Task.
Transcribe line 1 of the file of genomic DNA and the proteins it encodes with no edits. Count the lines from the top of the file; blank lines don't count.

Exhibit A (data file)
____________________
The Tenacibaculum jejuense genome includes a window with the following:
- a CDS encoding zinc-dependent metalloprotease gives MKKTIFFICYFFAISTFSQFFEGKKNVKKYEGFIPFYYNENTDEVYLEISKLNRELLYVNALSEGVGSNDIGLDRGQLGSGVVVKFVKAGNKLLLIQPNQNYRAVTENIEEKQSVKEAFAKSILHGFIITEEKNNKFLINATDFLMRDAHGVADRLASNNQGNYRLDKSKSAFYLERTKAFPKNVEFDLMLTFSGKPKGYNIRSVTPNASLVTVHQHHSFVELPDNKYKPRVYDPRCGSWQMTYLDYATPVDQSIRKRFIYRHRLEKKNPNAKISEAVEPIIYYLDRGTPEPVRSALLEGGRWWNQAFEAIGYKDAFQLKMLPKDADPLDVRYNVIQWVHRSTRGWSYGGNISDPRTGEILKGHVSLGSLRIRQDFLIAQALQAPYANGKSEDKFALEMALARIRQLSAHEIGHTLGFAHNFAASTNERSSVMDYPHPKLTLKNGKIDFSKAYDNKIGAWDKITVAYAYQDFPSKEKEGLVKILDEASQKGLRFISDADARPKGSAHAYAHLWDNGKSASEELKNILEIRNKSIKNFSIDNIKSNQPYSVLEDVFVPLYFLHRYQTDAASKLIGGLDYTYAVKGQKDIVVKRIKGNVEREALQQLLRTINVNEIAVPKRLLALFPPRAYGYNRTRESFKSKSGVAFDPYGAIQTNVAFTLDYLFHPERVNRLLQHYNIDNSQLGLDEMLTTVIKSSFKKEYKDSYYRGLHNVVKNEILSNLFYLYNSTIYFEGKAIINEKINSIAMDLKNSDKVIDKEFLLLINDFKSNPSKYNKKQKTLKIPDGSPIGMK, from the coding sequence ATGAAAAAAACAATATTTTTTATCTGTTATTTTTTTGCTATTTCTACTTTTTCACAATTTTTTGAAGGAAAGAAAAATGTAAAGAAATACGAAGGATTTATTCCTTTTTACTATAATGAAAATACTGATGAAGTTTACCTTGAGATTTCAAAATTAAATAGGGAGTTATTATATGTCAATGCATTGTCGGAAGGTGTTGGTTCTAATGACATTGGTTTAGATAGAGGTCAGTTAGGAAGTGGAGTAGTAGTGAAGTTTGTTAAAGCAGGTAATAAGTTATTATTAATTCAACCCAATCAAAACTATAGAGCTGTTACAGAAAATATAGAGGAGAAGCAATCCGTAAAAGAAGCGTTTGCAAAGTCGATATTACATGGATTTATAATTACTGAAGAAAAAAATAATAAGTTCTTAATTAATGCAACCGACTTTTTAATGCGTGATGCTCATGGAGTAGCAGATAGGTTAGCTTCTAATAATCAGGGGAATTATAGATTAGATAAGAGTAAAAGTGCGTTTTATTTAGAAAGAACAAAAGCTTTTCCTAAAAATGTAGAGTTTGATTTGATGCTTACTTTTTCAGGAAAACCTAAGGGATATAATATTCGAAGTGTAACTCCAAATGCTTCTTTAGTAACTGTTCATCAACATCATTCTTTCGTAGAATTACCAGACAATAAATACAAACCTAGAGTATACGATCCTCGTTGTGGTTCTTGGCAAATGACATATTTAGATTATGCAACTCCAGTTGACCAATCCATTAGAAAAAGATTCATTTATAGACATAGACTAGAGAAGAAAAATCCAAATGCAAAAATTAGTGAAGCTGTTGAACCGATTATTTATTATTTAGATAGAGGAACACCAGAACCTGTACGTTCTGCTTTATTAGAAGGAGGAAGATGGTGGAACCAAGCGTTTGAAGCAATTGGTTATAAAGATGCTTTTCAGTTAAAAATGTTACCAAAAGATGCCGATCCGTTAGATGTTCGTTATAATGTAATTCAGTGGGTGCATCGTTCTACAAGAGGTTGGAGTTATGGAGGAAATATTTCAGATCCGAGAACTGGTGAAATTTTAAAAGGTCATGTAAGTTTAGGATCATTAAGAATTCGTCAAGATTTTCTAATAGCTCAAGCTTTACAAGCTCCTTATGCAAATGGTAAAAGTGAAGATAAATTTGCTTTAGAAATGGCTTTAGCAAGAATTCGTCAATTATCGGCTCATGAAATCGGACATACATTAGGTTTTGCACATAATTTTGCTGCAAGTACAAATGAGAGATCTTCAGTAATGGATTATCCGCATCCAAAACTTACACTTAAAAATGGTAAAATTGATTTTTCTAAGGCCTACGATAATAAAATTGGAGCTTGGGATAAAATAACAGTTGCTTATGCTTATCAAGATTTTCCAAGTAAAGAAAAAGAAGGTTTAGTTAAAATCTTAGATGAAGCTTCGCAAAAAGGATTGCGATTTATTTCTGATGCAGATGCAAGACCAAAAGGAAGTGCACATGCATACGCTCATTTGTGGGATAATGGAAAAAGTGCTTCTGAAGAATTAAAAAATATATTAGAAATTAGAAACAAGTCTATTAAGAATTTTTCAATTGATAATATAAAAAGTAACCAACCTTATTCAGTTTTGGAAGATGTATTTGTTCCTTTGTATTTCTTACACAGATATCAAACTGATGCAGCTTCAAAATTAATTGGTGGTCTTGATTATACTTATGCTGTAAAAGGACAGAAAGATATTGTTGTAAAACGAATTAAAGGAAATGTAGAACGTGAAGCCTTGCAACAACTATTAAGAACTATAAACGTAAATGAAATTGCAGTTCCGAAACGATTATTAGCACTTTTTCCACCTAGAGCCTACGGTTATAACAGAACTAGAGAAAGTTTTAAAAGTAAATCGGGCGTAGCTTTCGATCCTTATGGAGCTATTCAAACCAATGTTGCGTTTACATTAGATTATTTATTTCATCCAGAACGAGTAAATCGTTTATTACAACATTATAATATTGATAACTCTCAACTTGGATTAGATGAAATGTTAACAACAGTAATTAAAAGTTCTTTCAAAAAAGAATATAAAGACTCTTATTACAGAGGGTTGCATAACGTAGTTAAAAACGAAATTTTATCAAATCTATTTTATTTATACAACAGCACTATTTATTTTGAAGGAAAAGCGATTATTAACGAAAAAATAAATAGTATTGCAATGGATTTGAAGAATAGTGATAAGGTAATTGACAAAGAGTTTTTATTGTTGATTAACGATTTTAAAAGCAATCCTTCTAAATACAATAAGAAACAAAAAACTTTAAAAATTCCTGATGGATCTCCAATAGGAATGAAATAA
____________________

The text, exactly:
The Tenacibaculum jejuense genome includes a window with the following: